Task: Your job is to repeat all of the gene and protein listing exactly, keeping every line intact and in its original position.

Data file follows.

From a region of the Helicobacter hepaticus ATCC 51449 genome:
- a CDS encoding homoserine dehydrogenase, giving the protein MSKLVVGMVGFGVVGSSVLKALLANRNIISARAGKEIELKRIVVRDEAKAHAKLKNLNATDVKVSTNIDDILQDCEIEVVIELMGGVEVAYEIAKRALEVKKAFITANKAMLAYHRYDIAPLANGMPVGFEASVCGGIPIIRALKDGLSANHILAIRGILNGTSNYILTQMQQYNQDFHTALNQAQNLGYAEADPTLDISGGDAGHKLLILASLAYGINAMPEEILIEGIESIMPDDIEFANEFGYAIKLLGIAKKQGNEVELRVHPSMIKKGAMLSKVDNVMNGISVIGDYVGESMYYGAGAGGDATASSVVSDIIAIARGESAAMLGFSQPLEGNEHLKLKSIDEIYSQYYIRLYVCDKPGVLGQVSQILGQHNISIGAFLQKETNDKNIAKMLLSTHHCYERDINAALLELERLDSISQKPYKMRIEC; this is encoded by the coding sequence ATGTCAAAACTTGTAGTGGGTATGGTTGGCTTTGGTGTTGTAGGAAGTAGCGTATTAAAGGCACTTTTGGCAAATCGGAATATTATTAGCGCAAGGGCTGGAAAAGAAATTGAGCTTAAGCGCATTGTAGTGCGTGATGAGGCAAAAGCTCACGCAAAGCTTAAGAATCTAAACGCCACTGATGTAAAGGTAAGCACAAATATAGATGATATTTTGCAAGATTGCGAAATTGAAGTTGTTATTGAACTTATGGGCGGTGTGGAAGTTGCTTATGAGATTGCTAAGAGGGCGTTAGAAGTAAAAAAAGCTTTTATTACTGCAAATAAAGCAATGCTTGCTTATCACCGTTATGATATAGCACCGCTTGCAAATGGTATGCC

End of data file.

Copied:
From a region of the Helicobacter hepaticus ATCC 51449 genome:
- a CDS encoding homoserine dehydrogenase, giving the protein MSKLVVGMVGFGVVGSSVLKALLANRNIISARAGKEIELKRIVVRDEAKAHAKLKNLNATDVKVSTNIDDILQDCEIEVVIELMGGVEVAYEIAKRALEVKKAFITANKAMLAYHRYDIAPLANGMPVGFEASVCGGIPIIRALKDGLSANHILAIRGILNGTSNYILTQMQQYNQDFHTALNQAQNLGYAEADPTLDISGGDAGHKLLILASLAYGINAMPEEILIEGIESIMPDDIEFANEFGYAIKLLGIAKKQGNEVELRVHPSMIKKGAMLSKVDNVMNGISVIGDYVGESMYYGAGAGGDATASSVVSDIIAIARGESAAMLGFSQPLEGNEHLKLKSIDEIYSQYYIRLYVCDKPGVLGQVSQILGQHNISIGAFLQKETNDKNIAKMLLSTHHCYERDINAALLELERLDSISQKPYKMRIEC; this is encoded by the coding sequence ATGTCAAAACTTGTAGTGGGTATGGTTGGCTTTGGTGTTGTAGGAAGTAGCGTATTAAAGGCACTTTTGGCAAATCGGAATATTATTAGCGCAAGGGCTGGAAAAGAAATTGAGCTTAAGCGCATTGTAGTGCGTGATGAGGCAAAAGCTCACGCAAAGCTTAAGAATCTAAACGCCACTGATGTAAAGGTAAGCACAAATATAGATGATATTTTGCAAGATTGCGAAATTGAAGTTGTTATTGAACTTATGGGCGGTGTGGAAGTTGCTTATGAGATTGCTAAGAGGGCGTTAGAAGTAAAAAAAGCTTTTATTACTGCAAATAAAGCAATGCTTGCTTATCACCGTTATGATATAGCACCGCTTGCAAATGGTATGCC